Less than two weeks after Capitol Records announced a partnership with “the #1 virtual being” on TikTok, the music industry giant has decided to nix the deal.
On August 11, Capitol boasted that it had “signed” with FN Meka, a virtual rapper created and powered by artificial intelligence. The announcement coincided with the release of FN Meka's new single, “Florida Water,” featuring real-life artists Gunna and Clix.
FN Meka had also released two singles back in 2019, “Internet” and “Moonwalkin',” the videos for which garnered millions of views. FN Meka has 10 million followers on TikTok, making him “the #1 virtual being on the platform,” Capitol stated at the time.
But by August 23, Capitol Records had decided to scrap the deal after civil rights groups and other activists took issue with what they saw as racial stereotypes depicted in FN Meka's avatar and lyrics.
In a tweet with the message “Have you lost your FN minds?”, Industry Blackout, a self-described “unified body of black people in the industry committed to changing the community” released a statement condemning the virtual rapper project, claiming it reinforced negative stereotypes about black people.
“We find fault in the lack of awareness in how offensive this caricature is,” the statement reads. “It is a direct insult to the black community and our culture. An amalgamation of gross stereotypes, appropriative mannerisms that derive from black artists, complete with slurs infused in lyrics.”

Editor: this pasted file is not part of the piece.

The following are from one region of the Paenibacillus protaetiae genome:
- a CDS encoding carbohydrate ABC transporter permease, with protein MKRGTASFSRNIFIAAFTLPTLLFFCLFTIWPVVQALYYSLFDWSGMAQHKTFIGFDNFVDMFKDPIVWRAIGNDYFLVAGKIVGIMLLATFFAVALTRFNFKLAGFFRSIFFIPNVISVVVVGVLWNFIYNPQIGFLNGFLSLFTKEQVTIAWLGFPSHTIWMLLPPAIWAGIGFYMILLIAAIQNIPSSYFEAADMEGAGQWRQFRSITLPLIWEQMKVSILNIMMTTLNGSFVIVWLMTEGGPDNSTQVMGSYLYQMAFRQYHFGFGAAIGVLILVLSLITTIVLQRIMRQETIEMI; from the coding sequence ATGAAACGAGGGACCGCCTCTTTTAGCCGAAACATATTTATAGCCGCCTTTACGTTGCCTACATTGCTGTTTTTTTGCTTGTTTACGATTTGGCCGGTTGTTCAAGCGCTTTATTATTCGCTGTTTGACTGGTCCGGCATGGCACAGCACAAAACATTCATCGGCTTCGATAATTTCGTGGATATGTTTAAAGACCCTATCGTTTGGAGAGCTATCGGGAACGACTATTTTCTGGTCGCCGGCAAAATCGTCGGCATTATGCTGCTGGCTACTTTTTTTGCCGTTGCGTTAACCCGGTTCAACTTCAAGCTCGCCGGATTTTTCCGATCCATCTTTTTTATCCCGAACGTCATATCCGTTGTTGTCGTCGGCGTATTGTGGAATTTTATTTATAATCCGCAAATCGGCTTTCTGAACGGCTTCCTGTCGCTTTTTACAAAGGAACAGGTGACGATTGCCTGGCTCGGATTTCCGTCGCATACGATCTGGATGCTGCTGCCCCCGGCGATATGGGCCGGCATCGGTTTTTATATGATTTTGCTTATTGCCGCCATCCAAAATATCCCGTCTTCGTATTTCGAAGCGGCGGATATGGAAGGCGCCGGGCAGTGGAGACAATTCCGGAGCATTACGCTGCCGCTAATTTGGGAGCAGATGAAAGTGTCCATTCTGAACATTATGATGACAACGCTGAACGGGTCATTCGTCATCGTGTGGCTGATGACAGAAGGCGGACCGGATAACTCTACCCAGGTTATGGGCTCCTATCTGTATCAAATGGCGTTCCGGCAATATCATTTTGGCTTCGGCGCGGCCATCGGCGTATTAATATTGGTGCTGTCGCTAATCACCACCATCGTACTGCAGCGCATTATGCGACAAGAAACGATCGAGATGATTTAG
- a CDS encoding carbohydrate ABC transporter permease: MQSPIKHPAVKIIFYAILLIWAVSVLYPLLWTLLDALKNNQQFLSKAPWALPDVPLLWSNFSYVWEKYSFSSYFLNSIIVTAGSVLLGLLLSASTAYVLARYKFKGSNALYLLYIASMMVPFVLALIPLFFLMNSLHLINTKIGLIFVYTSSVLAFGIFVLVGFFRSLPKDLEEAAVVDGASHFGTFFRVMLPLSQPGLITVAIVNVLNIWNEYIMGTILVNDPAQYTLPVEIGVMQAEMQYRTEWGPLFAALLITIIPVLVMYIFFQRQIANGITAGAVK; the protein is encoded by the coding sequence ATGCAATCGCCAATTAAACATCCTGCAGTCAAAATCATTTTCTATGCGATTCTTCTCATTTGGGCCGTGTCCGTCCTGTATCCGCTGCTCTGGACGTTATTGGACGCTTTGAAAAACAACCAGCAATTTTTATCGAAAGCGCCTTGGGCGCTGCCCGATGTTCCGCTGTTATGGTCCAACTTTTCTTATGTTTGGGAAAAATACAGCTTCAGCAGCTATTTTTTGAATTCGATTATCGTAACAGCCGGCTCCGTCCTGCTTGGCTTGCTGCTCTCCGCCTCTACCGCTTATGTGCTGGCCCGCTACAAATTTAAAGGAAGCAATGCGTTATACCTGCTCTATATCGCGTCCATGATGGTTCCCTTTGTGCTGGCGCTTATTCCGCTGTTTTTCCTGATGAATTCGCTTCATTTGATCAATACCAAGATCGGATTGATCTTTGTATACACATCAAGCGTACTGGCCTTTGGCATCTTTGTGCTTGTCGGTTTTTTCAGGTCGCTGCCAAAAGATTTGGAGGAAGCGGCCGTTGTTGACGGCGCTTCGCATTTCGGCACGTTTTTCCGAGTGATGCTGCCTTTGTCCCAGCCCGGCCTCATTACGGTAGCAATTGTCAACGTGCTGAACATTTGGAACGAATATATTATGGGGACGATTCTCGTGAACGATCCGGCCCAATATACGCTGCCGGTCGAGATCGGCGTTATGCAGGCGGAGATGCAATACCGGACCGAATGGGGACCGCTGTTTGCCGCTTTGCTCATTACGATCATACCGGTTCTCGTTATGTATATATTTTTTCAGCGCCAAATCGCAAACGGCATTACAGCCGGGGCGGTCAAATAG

Though the statement does not give any specific examples of such racial stereotyping, FN Meka's lyrics do include repeated use of the N-word, and a few years ago, his now-private Instagram account shared an image depicting FN Meka as the victim of police brutality.
In addition to the racial stereotypes, rapper Danny Brown took issue with non-black industry executives creating a digital rapper with whom real-life black rappers must compete.
“So if he comes up and this does real good, and this is successful,” Brown said on his podcast, “other record labels are going to be like, ‘F*** it, I gotta get me an AI-generated rapper.’ I mean, bad enough we competing with each other. You know how many rappers it is in the world? It’s too many of us! It’s definitely too many f***ing rappers. […] Now you’re telling me we gotta compete with computers, too?”
Capitol Records has since released a statement, apologizing for the project.
“[Capitol Records] has severed ties with the FN Meka project, effective immediately,” the label group said in a statement released on August 23. “We offer our deepest apologies to the Black community for our insensitivity in signing this project without asking enough questions about equity and the creative process behind it. We thank those who have reached out to us with constructive feedback in the past couple of days — your input was invaluable as we came to the decision to end our association with the project.”
FN Meka is the brainchild of Factory New co-founders, Anthony Martini and Brandon Le. Though some outlets have reported that FN Meka's voice is also a digital creation, rapper Kyle the Hooligan claimed that FN Meka is his voice rapping lyrics that he wrote.
“It wasn’t no AI,” Kyle claimed. “It was my voice, pitched up.”
“[Capitol Records] promised me equity and a percentage into the character,” he added. “… [But] I never even got compensated.”
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